weather icon Clear

Mother-daughter duo bring message of reuse-recycle to next generation

The Earth is being overrun with trash and pollution that clogs the skies and waters. What are humans to do?

Queen Green to the rescue, teaching youths the importance of recycling and not being wasteful. The character is highlighted in “Save Queen Green! Mother Nature’s Eco-Rhymes,” a new book that teaches youths to be kind to the planet.

The idea for the book was spawned when author Angela Vincent, 26, spent time in Europe, where recycling is a way of life.

“I was studying in Germany, and I was inspired by how progressive the country is in terms of the environment,” she said. “When I first got there, my host family showed me bins — ‘This is the bin for food’; ‘This is the one for paper’ — It’s a (way of life) there.”

The 24-page book, launched in mid-October and geared toward children through fifth grade, is filled with 12 ecology lines. It employs a clever tack, taking well-known nursery rhymes and changing their lyrics to address various ecological challenges.

For example, “Twinkle, Twinkle, Little Star” takes on a new meaning when pollution obscures the skies, and “Row, row, row your boat” is down a stream choked with trash.

Queen Green is the alter ego of Vincent, a Southern California resident and a graduate of Durango High School. She has the credentials to back up her book: Besides her bachelor’s degree from Loyola Marymount University with an emphasis in performance theater and music and a minor in political science, she also holds a certificate in Recycling and Resource Management from Golden West College in Huntington Beach, Calif., and currently serves as a recycling specialist for California’s Department of Resources Recycling and Recovery (CalRecycle).

She and her mother, Marisa Vincent, a Summerlin-area resident, came up with the book’s concept.

The effort began in 2010, though it was often being pushed aside as their day jobs took most of their time.

It wasn’t all writing. Marisa Vincent, a dance instructor, came up with simple steps that children could learn to go along with the songs. Local tattoo artist Serene Temple illustrated the book.

Angela Vincent is a vocal performer and recorded the songs that go with the book’s accompanying CDs and downloads. Putting the tunes together first meant ensuring they were public domain. The pair said it was not difficult to think of new lyrics, even though the original ones were ingrained.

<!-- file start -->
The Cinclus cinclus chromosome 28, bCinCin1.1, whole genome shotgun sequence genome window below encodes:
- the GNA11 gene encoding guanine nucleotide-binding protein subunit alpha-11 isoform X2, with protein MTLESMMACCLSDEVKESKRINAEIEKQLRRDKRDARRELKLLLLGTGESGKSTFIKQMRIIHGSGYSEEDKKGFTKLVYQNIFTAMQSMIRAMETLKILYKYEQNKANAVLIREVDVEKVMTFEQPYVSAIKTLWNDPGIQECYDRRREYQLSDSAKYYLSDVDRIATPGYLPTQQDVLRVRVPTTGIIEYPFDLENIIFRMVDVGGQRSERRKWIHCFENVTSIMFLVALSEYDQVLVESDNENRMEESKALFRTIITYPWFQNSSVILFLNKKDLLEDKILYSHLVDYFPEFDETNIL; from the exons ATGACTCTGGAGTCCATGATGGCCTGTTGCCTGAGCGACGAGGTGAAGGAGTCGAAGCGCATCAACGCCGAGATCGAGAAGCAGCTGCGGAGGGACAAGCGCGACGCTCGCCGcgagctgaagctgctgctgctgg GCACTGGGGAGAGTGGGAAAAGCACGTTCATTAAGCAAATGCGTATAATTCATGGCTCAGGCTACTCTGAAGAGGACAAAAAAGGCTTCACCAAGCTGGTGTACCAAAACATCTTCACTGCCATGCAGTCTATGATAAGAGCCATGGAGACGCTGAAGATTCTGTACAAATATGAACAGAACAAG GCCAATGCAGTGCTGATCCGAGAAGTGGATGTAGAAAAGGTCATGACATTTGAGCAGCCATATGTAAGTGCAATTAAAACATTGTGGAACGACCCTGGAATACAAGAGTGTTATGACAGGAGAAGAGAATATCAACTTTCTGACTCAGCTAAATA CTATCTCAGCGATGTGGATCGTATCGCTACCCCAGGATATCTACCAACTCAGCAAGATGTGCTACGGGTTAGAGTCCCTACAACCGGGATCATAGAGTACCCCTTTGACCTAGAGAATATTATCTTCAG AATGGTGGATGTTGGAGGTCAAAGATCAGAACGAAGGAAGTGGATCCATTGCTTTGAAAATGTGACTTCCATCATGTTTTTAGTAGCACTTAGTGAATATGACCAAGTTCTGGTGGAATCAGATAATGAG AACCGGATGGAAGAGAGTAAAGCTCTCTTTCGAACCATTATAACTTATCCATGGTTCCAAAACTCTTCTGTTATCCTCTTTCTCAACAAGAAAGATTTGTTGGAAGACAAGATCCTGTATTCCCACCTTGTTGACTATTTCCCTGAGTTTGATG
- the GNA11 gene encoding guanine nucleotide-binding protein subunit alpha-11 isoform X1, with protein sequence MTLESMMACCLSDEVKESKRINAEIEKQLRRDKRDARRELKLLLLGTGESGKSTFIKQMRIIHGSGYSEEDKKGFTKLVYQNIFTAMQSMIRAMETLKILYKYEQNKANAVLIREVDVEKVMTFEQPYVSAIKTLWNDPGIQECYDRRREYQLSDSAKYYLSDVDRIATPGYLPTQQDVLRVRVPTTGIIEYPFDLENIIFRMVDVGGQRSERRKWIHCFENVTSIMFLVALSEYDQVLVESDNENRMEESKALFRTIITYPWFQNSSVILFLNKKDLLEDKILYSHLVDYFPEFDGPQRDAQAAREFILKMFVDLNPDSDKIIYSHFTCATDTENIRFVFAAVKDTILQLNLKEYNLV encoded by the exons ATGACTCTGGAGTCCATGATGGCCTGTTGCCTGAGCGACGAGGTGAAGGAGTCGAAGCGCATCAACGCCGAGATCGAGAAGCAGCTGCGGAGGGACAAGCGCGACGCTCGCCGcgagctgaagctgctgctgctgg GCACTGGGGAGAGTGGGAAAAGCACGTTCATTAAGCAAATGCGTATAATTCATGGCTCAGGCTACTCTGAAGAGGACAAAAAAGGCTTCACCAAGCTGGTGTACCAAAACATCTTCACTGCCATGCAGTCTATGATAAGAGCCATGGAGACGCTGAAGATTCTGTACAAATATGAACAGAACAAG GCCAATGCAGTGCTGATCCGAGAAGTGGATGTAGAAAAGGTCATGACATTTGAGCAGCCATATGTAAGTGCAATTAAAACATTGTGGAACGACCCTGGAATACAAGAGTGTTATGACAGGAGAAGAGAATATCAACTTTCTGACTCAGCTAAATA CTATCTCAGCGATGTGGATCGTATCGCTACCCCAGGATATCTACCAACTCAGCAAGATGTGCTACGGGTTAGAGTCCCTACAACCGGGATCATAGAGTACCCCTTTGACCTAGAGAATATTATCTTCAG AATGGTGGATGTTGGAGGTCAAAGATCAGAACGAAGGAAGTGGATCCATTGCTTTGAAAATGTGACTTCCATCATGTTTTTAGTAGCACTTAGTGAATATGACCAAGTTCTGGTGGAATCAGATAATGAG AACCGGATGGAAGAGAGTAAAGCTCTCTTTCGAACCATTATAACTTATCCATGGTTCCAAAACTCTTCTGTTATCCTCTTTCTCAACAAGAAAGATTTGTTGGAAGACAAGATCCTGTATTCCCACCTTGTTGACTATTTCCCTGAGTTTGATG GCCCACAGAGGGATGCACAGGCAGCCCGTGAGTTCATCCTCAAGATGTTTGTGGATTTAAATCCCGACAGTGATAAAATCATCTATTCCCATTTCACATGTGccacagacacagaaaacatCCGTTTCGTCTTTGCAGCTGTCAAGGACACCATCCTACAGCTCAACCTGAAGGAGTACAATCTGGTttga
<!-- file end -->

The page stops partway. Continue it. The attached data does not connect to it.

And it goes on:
“The old nursery rhymes don’t have a lot of meaning,” Marisa Vincent said.

But these do. To come up with them, the pair got into the rhythm of the song and the cadence of the syllables. Taking the concept further, Angela Vincent dons the Queen Green costume (think fairy princess) and has made appearances at Southern California events such as eco expos, farmers markets and the Children’s Water Education Festival in Irvine, Calif.

“All kids love a princess; all of them love a queen,” she said. “It’s fun to do events. … They go home singing the songs with new lyrics and don’t realize they’re learning good habits. Hopefully, they’ll turn off the water as they brush their teeth and do things like that.”

The pair plans a merchandising line of backpacks and lunch boxes to further instill the message of saving the planet. Angela Vincent said she’d eventually like to see it become a musical or a TV show for children.

“This is a great concept, teaching through rhyme and song,” Marisa Vincent said. “My generation was not raised to be environmentally aware.”

Visit savequeengreen.com.

— To reach Summerlin Area View reporter Jan Hogan, email jhogan@viewnews.com or call 702-387-2949.

Don't miss the big stories. Like us on Facebook.
Susan G. Komen organization announces 30 grants

Susan G. Komen, the world’s leading breast cancer organization, has awarded 30 new grants to researchers at 18 leading institutions in the U.S. and Canada. The $14 million in grants support the organization’s mission to end breast cancer through funding two key focus areas: research to better detect and treat stage IV (metastatic) breast cancer and research to eliminate disparities in breast cancer outcomes.

Mob Month is back at the Clark County Library

For the fifth year the Las Vegas-Clark County Library District is making an offer some people find they can’t refuse. Mob Month is coming back to the Clark County Library, 1401 E. Flamingo Road, with events Tuesday nights in January.

7 ways autocomplete can get smarter

Autocomplete is one of the best (or depending on how hastily you push ‘send’ – worst) things in the world. We rely on it so much that Google plans to let us autocomplete whole emails. Here are seven ways predictive input can improve. 1. Recognizing names from previous emails Jakub Kokoszka has a tough name to […]

Movie posters might soon be based on your clicks

You may have thought you left Blockbuster behind, but the basic way we browse movies hasn’t changed all that much. We peruse poster after poster, kind of like walking the aisles of a ‘90s-era video store. That one poster image, meant to appeal to as many people as possible, is often all we see before […]

What I’ll be covering at NAB 2018

The National Association of Broadcasters show kicks off this weekend in Las Vegas.  The show focuses on new and emerging technologies and trends in relation to the media and entertainment industries. As it’s not open to the public, I’ll be at the Las Vegas Convention Center on Saturday, Monday and Wednesday to share some of […]